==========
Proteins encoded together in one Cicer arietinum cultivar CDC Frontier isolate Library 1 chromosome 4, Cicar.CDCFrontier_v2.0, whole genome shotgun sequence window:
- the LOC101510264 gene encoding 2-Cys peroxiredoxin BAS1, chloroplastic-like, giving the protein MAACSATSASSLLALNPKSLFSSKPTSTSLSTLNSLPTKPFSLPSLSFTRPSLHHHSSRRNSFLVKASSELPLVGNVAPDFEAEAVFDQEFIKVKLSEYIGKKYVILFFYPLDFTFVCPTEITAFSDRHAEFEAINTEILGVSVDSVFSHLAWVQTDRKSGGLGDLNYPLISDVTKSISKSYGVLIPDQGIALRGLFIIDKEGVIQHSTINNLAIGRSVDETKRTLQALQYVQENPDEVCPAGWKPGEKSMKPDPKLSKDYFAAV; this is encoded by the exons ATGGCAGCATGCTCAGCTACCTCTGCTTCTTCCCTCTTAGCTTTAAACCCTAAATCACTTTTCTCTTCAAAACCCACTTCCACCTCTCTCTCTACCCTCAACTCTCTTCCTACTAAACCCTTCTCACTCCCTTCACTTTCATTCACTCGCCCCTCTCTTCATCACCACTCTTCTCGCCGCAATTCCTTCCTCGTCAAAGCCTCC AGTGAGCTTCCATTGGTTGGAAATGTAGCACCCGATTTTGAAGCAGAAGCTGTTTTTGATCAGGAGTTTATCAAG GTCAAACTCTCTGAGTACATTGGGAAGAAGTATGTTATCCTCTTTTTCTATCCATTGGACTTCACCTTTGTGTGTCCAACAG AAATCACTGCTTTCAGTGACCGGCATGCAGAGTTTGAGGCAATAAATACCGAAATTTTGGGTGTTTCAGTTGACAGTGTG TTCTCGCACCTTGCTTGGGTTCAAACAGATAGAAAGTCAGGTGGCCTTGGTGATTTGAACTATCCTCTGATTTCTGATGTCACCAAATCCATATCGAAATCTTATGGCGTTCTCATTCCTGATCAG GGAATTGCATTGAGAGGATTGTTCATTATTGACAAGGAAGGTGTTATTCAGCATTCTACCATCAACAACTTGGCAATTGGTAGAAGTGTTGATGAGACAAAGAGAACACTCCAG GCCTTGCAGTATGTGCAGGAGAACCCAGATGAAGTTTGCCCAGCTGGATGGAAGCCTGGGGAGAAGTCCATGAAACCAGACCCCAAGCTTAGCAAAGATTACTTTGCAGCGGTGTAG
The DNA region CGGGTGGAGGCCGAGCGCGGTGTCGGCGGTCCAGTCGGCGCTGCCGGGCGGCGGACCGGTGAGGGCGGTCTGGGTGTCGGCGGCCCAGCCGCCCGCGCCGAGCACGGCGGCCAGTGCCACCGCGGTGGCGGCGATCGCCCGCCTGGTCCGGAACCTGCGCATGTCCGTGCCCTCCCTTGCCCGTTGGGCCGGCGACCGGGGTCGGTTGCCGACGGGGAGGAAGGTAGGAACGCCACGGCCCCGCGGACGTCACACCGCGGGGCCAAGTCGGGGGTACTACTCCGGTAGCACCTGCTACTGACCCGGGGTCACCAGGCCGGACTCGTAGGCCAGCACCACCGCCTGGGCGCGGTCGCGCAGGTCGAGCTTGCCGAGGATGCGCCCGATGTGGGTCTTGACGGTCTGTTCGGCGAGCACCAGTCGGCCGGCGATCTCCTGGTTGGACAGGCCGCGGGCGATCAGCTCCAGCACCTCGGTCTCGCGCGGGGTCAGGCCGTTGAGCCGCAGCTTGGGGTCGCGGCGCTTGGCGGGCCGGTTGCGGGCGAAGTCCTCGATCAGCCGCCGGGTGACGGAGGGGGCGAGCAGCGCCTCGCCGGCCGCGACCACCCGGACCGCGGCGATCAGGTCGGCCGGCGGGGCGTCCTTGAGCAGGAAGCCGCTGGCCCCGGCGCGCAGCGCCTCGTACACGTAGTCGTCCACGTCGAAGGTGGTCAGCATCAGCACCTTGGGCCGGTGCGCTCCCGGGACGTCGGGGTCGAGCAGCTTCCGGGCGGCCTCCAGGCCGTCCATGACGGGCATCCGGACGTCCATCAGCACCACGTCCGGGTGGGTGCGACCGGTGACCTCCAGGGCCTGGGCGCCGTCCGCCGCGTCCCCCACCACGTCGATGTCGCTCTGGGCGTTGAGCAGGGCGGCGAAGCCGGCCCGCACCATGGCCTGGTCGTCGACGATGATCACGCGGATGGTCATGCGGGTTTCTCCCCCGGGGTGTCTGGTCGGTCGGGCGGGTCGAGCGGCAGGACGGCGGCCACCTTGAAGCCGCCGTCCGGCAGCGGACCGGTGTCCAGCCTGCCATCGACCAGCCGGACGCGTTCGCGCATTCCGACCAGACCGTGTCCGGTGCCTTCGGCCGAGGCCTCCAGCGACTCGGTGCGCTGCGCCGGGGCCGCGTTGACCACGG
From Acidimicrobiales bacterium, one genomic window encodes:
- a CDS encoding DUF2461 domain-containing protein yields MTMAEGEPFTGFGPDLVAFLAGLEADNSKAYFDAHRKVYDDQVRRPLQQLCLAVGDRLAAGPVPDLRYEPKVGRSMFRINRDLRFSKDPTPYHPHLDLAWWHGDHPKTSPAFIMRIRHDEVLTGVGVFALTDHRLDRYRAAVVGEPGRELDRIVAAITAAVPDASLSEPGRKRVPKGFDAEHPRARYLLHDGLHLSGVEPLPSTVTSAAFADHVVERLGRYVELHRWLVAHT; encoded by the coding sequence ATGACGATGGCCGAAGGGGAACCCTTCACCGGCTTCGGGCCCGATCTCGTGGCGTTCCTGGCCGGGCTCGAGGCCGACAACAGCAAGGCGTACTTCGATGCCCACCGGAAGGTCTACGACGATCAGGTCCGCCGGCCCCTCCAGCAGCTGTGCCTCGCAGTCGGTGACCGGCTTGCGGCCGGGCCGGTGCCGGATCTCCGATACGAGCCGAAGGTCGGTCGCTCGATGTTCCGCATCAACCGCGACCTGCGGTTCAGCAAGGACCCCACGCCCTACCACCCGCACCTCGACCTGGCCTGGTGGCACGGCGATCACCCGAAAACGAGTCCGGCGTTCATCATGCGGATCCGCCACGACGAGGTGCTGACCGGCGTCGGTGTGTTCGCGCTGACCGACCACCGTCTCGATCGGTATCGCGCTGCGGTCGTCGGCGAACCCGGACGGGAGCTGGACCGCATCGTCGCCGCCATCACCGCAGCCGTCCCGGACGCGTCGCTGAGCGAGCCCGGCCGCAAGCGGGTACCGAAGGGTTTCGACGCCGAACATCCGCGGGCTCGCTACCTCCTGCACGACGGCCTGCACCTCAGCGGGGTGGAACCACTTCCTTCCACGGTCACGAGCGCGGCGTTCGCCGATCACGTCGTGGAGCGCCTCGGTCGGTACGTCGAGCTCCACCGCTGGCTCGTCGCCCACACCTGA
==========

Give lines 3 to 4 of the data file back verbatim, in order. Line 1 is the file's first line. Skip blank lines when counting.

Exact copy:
The DNA region CGGGTGGAGGCCGAGCGCGGTGTCGGCGGTCCAGTCGGCGCTGCCGGGCGGCGGACCGGTGAGGGCGGTCTGGGTGTCGGCGGCCCAGCCGCCCGCGCCGAGCACGGCGGCCAGTGCCACCGCGGTGGCGGCGATCGCCCGCCTGGTCCGGAACCTGCGCATGTCCGTGCCCTCCCTTGCCCGTTGGGCCGGCGACCGGGGTCGGTTGCCGACGGGGAGGAAGGTAGGAACGCCACGGCCCCGCGGACGTCACACCGCGGGGCCAAGTCGGGGGTACTACTCCGGTAGCACCTGCTACTGACCCGGGGTCACCAGGCCGGACTCGTAGGCCAGCACCACCGCCTGGGCGCGGTCGCGCAGGTCGAGCTTGCCGAGGATGCGCCCGATGTGGGTCTTGACGGTCTGTTCGGCGAGCACCAGTCGGCCGGCGATCTCCTGGTTGGACAGGCCGCGGGCGATCAGCTCCAGCACCTCGGTCTCGCGCGGGGTCAGGCCGTTGAGCCGCAGCTTGGGGTCGCGGCGCTTGGCGGGCCGGTTGCGGGCGAAGTCCTCGATCAGCCGCCGGGTGACGGAGGGGGCGAGCAGCGCCTCGCCGGCCGCGACCACCCGGACCGCGGCGATCAGGTCGGCCGGCGGGGCGTCCTTGAGCAGGAAGCCGCTGGCCCCGGCGCGCAGCGCCTCGTACACGTAGTCGTCCACGTCGAAGGTGGTCAGCATCAGCACCTTGGGCCGGTGCGCTCCCGGGACGTCGGGGTCGAGCAGCTTCCGGGCGGCCTCCAGGCCGTCCATGACGGGCATCCGGACGTCCATCAGCACCACGTCCGGGTGGGTGCGACCGGTGACCTCCAGGGCCTGGGCGCCGTCCGCCGCGTCCCCCACCACGTCGATGTCGCTCTGGGCGTTGAGCAGGGCGGCGAAGCCGGCCCGCACCATGGCCTGGTCGTCGACGATGATCACGCGGATGGTCATGCGGGTTTCTCCCCCGGGGTGTCTGGTCGGTCGGGCGGGTCGAGCGGCAGGACGGCGGCCACCTTGAAGCCGCCGTCCGGCAGCGGACCGGTGTCCAGCCTGCCATCGACCAGCCGGACGCGTTCGCGCATTCCGACCAGACCGTGTCCGGTGCCTTCGGCCGAGGCCTCCAGCGACTCGGTGCGCTGCGCCGGGGCCGCGTTGACCACGG
From Acidimicrobiales bacterium, one genomic window encodes: